A group of companies, including Google, Amazon, Apple, Microsoft, Oracle, IBM, and Intel are investing big money to develop artificial intelligence and other game-changing technology. These new AI superpowers are expected to pay your industry a visit in the not-so-distant future, leaving key parts of your product obsolete and the economics of your business in tatters.
The good news is that some people have faced the dramatic changes brought on by a technological tsunami and seen their sectors not only survive, but eventually flourish again.
Cary Sherman, CEO and Chairman of the Recording Industry Association of America, the lobbying group for the three top music labels, is one of those survivors.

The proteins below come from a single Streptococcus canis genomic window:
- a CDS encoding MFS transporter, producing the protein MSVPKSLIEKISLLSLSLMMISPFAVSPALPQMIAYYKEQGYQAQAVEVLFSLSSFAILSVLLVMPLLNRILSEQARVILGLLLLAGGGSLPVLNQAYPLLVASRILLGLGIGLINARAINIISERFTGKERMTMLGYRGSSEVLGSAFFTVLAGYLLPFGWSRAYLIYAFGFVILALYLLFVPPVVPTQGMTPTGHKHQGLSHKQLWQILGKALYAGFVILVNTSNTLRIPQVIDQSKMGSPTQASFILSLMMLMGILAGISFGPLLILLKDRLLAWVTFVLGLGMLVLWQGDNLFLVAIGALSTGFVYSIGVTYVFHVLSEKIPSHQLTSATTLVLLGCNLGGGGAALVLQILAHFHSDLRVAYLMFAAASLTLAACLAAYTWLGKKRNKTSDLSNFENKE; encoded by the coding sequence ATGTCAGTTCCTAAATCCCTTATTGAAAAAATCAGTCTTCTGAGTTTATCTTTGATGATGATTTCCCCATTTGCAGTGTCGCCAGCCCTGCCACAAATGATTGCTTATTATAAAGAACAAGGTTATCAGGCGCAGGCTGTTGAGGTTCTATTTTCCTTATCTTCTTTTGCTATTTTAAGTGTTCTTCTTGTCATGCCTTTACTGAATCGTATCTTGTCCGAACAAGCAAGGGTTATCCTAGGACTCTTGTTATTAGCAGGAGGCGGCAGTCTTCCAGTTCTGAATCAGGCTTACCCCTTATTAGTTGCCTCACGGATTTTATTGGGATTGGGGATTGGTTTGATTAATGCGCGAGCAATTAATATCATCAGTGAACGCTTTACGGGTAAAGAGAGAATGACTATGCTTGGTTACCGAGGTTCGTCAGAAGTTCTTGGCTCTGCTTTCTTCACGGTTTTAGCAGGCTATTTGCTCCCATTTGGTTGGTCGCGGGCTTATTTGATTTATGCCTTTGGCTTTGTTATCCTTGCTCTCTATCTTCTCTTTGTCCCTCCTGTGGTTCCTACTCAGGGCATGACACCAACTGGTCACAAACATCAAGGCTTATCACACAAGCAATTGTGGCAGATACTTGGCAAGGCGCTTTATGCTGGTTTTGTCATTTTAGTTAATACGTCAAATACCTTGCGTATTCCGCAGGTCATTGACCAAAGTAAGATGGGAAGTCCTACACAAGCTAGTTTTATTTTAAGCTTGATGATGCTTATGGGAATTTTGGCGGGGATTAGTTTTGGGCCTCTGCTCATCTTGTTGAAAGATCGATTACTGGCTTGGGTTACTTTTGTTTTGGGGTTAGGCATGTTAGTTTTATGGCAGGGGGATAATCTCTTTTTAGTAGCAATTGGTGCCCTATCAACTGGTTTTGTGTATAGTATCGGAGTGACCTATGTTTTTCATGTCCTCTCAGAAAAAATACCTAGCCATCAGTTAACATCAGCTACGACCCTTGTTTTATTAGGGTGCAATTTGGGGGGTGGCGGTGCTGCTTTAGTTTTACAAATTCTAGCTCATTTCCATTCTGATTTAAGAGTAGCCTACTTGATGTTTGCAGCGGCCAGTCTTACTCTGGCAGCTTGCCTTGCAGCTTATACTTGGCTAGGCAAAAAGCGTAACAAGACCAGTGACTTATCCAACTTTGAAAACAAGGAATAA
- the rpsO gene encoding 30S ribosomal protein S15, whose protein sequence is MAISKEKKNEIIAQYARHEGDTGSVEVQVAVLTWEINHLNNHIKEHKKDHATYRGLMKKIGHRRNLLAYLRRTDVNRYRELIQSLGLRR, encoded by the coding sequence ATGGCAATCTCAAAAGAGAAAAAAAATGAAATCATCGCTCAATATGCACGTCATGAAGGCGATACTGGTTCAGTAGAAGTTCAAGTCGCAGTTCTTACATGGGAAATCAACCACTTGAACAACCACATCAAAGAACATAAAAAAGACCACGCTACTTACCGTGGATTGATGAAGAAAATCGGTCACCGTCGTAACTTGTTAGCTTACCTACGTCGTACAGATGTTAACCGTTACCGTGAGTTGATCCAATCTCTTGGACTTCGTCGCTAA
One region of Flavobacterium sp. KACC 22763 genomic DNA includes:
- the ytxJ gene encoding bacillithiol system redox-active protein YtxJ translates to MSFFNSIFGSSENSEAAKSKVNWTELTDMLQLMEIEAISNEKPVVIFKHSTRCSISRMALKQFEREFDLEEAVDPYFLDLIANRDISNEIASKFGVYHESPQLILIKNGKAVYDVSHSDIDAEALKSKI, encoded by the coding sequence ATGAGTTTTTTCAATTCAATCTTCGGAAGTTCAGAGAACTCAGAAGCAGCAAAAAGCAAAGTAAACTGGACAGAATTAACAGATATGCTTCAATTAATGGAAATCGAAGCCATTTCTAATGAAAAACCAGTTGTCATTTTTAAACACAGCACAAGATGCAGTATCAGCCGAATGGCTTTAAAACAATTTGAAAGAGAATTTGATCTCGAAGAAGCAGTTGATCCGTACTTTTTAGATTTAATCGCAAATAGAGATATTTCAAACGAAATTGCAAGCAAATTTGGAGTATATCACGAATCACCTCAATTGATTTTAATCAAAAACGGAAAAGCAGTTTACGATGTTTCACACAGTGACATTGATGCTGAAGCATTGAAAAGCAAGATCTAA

The advent of digital music files and online sharing that started in the late 1990s plunged the music industry into its darkest period — in 2009, at the low point, US annual music sales fell to $6.3 billion, less than half of the $14.6 billion posted for 1999.
Now, nearly a decade later, annual music sales are growing again and consumers are paying for streaming services that provide access to an unprecedented trove of music.
It wasn’t easy. Sherman and the record labels endured numerous false starts, surprises and setbacks. They erred. The number of labels fell from five to three. They laid off hundreds of workers and alienated fans. They were mocked and vilified by the tech press
What follows is the story of how recorded music clawed its way back. Sherman’s account is a playbook of tips for other industries that may soon find themselves in the fight of their lives:
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